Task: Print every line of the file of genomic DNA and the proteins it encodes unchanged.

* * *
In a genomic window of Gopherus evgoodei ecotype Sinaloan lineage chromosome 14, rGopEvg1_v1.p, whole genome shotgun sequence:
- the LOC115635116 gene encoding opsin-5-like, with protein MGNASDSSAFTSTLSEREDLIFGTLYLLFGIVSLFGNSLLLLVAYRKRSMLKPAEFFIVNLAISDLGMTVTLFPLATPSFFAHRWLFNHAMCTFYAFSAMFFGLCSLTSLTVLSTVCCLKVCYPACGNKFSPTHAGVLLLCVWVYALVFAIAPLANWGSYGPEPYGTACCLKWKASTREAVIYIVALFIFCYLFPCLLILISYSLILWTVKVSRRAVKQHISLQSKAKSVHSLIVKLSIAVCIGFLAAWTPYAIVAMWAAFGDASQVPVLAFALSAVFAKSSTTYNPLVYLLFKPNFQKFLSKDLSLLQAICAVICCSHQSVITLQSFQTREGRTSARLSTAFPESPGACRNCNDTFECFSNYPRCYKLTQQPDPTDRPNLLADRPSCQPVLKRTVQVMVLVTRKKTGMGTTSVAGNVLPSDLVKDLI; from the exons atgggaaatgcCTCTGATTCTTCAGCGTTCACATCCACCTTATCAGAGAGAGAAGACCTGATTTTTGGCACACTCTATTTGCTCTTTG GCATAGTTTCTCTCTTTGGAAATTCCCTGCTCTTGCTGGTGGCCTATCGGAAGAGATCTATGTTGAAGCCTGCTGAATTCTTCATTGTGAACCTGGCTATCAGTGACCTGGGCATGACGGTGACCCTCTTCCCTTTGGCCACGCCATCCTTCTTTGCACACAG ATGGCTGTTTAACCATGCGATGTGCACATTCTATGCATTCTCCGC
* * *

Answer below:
In a genomic window of Gopherus evgoodei ecotype Sinaloan lineage chromosome 14, rGopEvg1_v1.p, whole genome shotgun sequence:
- the LOC115635116 gene encoding opsin-5-like, with protein MGNASDSSAFTSTLSEREDLIFGTLYLLFGIVSLFGNSLLLLVAYRKRSMLKPAEFFIVNLAISDLGMTVTLFPLATPSFFAHRWLFNHAMCTFYAFSAMFFGLCSLTSLTVLSTVCCLKVCYPACGNKFSPTHAGVLLLCVWVYALVFAIAPLANWGSYGPEPYGTACCLKWKASTREAVIYIVALFIFCYLFPCLLILISYSLILWTVKVSRRAVKQHISLQSKAKSVHSLIVKLSIAVCIGFLAAWTPYAIVAMWAAFGDASQVPVLAFALSAVFAKSSTTYNPLVYLLFKPNFQKFLSKDLSLLQAICAVICCSHQSVITLQSFQTREGRTSARLSTAFPESPGACRNCNDTFECFSNYPRCYKLTQQPDPTDRPNLLADRPSCQPVLKRTVQVMVLVTRKKTGMGTTSVAGNVLPSDLVKDLI; from the exons atgggaaatgcCTCTGATTCTTCAGCGTTCACATCCACCTTATCAGAGAGAGAAGACCTGATTTTTGGCACACTCTATTTGCTCTTTG GCATAGTTTCTCTCTTTGGAAATTCCCTGCTCTTGCTGGTGGCCTATCGGAAGAGATCTATGTTGAAGCCTGCTGAATTCTTCATTGTGAACCTGGCTATCAGTGACCTGGGCATGACGGTGACCCTCTTCCCTTTGGCCACGCCATCCTTCTTTGCACACAG ATGGCTGTTTAACCATGCGATGTGCACATTCTATGCATTCTCCGC